Why does my mind fly to the sky, and think of fairies and mermaids and frogs? Sadie feels like her thoughts are soaring into the clouds and she can't bring them back down to earth. She has trouble paying attention, which makes keeping track of schoolwork, friends, chores, and everything else really tough. Sometimes she can only focus on her mistakes. Hear author Merriam Sarcia Saunders, LMFT, read My Wandering Dreaming Mind aloud and find out how Sadie's parents help her see how amazing she is. Click here to read an excerpt from the Note to Parents and Caregivers that provides strategies to help your child focus on the positive aspects of their dreaming, creative mind and to keep trying when things don't go their way.Read More
About Merriam Sarcia Saunders, LMFTMerriam Sarcia Saunders, LMFT, is a psychotherapist who specializes in helping families of children with autism spectrum disorder, AD/HD, and learning disabilities. She lives in Northern California.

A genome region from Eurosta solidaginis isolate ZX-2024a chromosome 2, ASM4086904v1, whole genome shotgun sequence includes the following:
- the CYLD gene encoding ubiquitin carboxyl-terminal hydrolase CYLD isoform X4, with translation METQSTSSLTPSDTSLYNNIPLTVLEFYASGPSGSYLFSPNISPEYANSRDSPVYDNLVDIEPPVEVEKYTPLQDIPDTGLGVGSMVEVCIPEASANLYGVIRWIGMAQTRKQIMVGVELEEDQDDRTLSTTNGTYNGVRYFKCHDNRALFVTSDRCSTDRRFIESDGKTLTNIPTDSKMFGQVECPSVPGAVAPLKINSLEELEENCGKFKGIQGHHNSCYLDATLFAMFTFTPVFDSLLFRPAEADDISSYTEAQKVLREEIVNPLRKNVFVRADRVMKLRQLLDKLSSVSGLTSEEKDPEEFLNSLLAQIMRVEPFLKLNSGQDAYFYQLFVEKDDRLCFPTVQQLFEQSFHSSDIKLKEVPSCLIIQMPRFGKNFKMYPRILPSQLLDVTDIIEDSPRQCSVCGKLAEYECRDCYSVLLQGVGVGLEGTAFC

... motivation to change behavior is far more impacted by praise and positivity than by criticism and negativity Distance learning poses a big challenge for school kids during the pandemic. They’ve lost easy access to their teachers, resources, familiar routines and settings, and to their friends. For children with learning differences, they’ve also lost the accommodations and strategies implemented by the schools to support their learning. Many kids will experience frustration and discouragement as they try to learn online. Children with attentional issues may find distance learning especially difficult and demoralizing. As a parent, you’ll need to not only facilitate their learning, but help them stay positive about learning and their abilities as they navigate this new situation. This excerpt from Magination Press book, My Wandering Dreaming Mind by Merriam Sarcia Saunders, LMFT, provides strategies you can use to help your child focus on the positive and keep trying when their efforts don’t quite go the way they hoped. The invisible problem A child with attentional issues is typically unaware when they are daydreaming or forgetting, so they are unable to prevent it. When a child experiences constant correction for executive functioning that is outside their control, they may begin to internalize the frequent reprimands. So if the behavior is undesirable, they conclude that they must also be undesirable. Focus on genuine positives It’s well established that motivation to change behavior is far more impacted by praise and positivity than by criticism and negativity. Setting expectations and noticing even small, positive things a child does every day can empower them to want to meet those expectations. For a child with attentional issues, it can be empowering to point out that their brain sometimes operates differently, which is why they may struggle, but because children often find alternate ways of coping, sometimes drawbacks of executive functioning issues can be flipped to a positive. But—children have great radar and can sense when an adult is inauthentic! It’s important to provide positive feedback that is genuine and unique to your child. Think about the way your child moves through the world. Are there behaviors like daydreaming that can be thought of positively—such as being curious or imaginative? Emphasize those positives by encouraging activities that strengthen them. If they are curious, what are they curious about? If checking out library books on the topic isn’t an option, try helping your child research the topic online or reach out to family or friends who might know about it. Note aloud the amazing things your child’s curiosity uncovers. If your child is forgetful, perhaps it is because their mind is so busy! Ask your child what’s on their mind—you may discover something you didn’t realize, and you’ll help them begin a practice of self-awareness by being mindful of their thoughts and behavior. If they daydream, you may find that their imagination is a spectacular thing, filled with creativity and joy. Perhaps they are artistic or tell wonderful stories. Give them a sketchbook to draw orRead More